Maddux was at his best during the 1990s, a decade of outsized offense in baseball that we now know was stained by the widespread use of performance-enhancing drugs (a fact that specifically tarnishes the legacies of both Bonds and Roger Clemens, the one pitcher in the modern era whose accomplishments rival those of Maddux). He won at least 15 games every year between 1988 and 2004, a stretch of 17 seasons. Between 1992 and 2000, he put up a cumulative record of 165-71, and only once posted an ERA above 3 in that stretch. And he never got hurt: between 1988 and 2001, he threw over 200 innings every single year, missing the mark by two-thirds of an inning in 2002 before reeling off another four seasons of 200-plus. He was a complete player, winning a record 18 Gold Gloves, including one this past season at age 42, for his defense. Some argue that Maddux's four-year stretch between 1992 and 1995--in which he went an unfathomable 75-29 with a combined ERA of 1.98--is the greatest "peak" of any pitcher in baseball history, at least compared to league averages during that time.

My clearest single memory of Maddux actually wasn't his work on the field, but his appearance before the media after shutting out the Yankees, 4-0, pitching for the Braves in Game Two of the 1996 World Series. I was working for NBC Sports at the time, but we didn't have the broadcast rights to the Series that year--I just happened to get a ticket, and used my press credential to get into the postgame press conference. Sitting there in his glasses, speaking so quietly one had to strain to hear him, Maddux talked about his performance that night--six hits, no walks, two strikeouts in eight shutout innings--as a memory he would take to the grave. He didn't come across as maudlin or hyperbolic, but it was clear that he appreciated the moment and that he had written, was continuing to write, a chapter in the history of the game. As it happened, Maddux was back on the Yankee Stadium mound five days later, and was the losing pitcher to Jimmy Key (7 2/3 innings, 3 runs, all scored in the bottom of the 3rd) as the Yankees took their first championship in 18 years. I had the good fortune to be at that game too, though not the postgame media events afterward; I imagine Maddux faced the press with the exact same demeanor. And of course he went out the next year and continued his quiet, inexorable dominance.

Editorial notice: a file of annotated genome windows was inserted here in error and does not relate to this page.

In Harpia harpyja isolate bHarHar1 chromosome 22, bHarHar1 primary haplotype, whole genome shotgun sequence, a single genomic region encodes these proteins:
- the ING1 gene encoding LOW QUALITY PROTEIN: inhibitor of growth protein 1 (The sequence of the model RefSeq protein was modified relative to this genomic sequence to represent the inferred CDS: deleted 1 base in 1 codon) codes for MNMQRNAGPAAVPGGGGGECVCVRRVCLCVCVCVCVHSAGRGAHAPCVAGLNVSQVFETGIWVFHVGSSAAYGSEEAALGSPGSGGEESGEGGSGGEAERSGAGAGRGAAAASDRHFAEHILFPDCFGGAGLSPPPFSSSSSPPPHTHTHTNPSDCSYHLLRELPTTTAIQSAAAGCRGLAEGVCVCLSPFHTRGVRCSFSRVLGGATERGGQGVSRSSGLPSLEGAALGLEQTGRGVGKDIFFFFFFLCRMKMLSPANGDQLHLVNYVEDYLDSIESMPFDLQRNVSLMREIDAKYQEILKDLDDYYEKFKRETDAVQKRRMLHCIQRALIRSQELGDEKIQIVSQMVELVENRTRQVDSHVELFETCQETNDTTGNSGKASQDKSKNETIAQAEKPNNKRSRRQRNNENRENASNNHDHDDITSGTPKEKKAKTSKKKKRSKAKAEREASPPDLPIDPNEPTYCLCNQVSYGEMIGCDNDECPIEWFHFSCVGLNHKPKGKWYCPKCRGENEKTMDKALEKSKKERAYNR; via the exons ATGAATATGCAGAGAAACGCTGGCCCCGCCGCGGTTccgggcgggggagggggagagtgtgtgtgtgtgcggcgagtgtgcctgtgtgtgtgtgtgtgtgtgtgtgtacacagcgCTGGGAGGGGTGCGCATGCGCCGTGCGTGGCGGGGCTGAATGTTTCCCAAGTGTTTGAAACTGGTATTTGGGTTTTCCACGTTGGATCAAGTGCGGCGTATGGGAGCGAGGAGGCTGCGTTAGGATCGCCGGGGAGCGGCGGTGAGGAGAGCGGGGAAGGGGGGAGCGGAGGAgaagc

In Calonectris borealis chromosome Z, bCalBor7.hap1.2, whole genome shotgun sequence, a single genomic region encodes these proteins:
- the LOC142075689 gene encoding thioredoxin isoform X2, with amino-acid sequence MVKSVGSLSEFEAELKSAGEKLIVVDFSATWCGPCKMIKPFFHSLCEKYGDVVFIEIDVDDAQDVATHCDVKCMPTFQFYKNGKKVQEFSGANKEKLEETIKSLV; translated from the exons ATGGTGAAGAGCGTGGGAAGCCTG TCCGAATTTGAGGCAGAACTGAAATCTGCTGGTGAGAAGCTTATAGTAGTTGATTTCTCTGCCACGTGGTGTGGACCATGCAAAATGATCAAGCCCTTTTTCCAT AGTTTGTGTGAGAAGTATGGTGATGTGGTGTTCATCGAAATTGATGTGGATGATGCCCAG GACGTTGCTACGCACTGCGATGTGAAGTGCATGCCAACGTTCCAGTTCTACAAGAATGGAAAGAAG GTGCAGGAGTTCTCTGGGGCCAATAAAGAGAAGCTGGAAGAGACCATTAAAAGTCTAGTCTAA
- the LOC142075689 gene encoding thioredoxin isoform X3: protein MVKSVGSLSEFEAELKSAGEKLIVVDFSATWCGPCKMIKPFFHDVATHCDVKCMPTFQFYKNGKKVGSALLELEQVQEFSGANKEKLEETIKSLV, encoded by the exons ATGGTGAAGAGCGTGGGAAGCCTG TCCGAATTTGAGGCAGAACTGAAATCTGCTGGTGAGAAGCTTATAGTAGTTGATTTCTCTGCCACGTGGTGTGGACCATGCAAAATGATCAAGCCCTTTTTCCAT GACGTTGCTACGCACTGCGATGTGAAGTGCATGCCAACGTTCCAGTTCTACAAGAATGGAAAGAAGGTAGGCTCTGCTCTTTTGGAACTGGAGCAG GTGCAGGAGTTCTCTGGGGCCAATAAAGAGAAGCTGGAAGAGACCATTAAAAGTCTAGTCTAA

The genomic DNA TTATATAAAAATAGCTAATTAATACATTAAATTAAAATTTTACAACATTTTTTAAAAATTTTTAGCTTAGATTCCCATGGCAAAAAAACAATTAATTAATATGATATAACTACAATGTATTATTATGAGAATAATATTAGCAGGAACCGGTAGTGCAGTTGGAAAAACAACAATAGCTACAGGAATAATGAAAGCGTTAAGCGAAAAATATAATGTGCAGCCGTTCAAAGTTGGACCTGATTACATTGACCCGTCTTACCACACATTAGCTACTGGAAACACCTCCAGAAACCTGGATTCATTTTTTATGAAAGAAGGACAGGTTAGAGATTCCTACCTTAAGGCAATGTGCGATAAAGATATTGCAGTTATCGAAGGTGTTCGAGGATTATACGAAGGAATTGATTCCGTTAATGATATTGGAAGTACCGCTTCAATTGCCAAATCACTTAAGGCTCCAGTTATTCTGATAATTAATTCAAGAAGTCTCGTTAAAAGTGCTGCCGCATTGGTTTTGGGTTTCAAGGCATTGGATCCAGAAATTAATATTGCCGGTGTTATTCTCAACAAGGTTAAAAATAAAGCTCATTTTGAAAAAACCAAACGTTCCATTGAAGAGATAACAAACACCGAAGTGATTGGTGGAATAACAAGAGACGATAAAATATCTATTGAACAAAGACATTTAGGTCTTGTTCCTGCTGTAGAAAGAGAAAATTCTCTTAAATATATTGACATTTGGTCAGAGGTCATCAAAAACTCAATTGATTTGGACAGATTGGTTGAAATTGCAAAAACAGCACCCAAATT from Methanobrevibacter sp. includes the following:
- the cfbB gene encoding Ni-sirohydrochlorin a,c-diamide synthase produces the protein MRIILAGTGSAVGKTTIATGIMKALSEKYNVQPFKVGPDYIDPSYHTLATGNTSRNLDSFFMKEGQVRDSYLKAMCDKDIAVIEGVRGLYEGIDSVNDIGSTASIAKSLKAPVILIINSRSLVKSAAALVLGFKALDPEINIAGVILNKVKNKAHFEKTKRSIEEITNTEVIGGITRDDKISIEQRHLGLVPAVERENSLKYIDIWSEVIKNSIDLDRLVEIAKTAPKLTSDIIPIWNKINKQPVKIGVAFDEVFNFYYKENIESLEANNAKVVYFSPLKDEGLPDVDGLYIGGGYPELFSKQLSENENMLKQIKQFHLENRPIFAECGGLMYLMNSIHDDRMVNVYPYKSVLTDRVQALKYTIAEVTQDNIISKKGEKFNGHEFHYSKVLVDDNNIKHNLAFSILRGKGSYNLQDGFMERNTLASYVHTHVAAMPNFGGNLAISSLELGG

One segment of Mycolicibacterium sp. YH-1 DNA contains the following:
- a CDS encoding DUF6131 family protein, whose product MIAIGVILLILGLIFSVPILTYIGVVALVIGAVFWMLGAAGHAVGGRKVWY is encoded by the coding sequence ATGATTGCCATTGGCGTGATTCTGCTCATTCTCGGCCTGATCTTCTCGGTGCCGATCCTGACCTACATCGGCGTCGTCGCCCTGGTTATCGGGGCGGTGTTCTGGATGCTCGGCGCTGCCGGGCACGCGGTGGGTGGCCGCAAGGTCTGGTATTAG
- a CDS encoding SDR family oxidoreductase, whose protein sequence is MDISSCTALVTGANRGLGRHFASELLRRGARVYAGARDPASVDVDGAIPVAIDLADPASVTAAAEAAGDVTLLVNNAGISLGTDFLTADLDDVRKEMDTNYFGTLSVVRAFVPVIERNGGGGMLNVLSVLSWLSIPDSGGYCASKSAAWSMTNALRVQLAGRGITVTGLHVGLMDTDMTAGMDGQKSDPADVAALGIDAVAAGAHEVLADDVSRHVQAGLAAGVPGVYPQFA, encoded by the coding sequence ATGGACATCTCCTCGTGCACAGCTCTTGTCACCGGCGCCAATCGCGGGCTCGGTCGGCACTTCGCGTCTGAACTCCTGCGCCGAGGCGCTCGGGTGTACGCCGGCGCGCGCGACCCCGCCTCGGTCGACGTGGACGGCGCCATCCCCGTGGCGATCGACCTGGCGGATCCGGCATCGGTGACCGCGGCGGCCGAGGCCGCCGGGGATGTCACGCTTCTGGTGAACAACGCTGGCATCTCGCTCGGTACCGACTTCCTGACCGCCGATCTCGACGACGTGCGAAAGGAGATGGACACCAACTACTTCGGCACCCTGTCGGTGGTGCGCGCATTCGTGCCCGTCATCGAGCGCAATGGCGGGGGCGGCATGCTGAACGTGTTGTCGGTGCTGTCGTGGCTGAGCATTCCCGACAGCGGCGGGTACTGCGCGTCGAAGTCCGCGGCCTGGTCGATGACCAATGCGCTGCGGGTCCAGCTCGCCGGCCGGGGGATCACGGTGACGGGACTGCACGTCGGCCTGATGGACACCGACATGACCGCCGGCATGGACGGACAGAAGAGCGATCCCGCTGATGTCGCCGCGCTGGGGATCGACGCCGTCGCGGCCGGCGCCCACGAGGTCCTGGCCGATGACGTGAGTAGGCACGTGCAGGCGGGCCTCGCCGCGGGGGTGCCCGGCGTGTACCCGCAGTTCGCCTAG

As it happens, the last appearance of Maddux's career came against the Phillies in the decisive Game Five of this year's National League Championship Series. He came in with his team behind 3-0 to pitch the top of the fourth: flyout, strikeout looking, strikeout looking. An inning later, he allowed two runs, both unearned, as his shortstop and former Atlanta teammate Rafael Furcal made two critical errors in the span of four batters, each to allow a run. Down 5-0 after the second error, with the bases loaded and the Dodgers' hopes for a comeback down to a prayer, he retired Cole Hamels on a groundout to avoid further damage.

EIghth on the all-time wins list with 355, Maddux will proceed directly into the Hall of Fame in his first year of eligibility. The only question is how much of a share of the vote he'll receive from the always-flaky Baseball Writers of America Association. (Note: I will take any opportunity to link to their hilariously ugly website, last redesigned I think around when Maddux faced the Yanks in the '96 Series.) He should become the first player to go in unanimously; I'm sure he won't, because some goon or other among the miserable community of sportswriters who comprise the BBWAA membership will absurdly assert the principle that "if Babe Ruth wasn't a unanimous pick, nobody ever should be." I can, however, pledge that if I'm still around and still blogging, I will mock that person or persons relentlessly.

Wednesday, December 03, 2008

Waiting for IRV
It's not quite as dramatic as the last time a recount stretched into December, but the Minnesota Senate race between Republican incumbent Norm Coleman and Democratic challenger Al Franken remains unresolved, with new twists and turns seemingly every hour. Depending on who's making the claim, the margin at this moment is anywhere from Coleman by a few hundred votes to Franken by a couple dozen.

Franken, the former Saturday Night Live writer/performer and Air America radio host, moved back to his home state a couple years ago to run against Coleman, a former Democrat who won his race six years ago after the incumbent Democrat, Paul Wellstone, died in a plane crash. Coleman defeated former Senator and Vice-President Walter Mondale, the replacement candidate; between November 2002 and January 2003, then-Governor Jesse Ventura appointed a local politician named Dean Barkley, who had chaired Ventura's campaign, to serve the last few months of Wellstone's term under the banner of the Independence Party of Minnesota.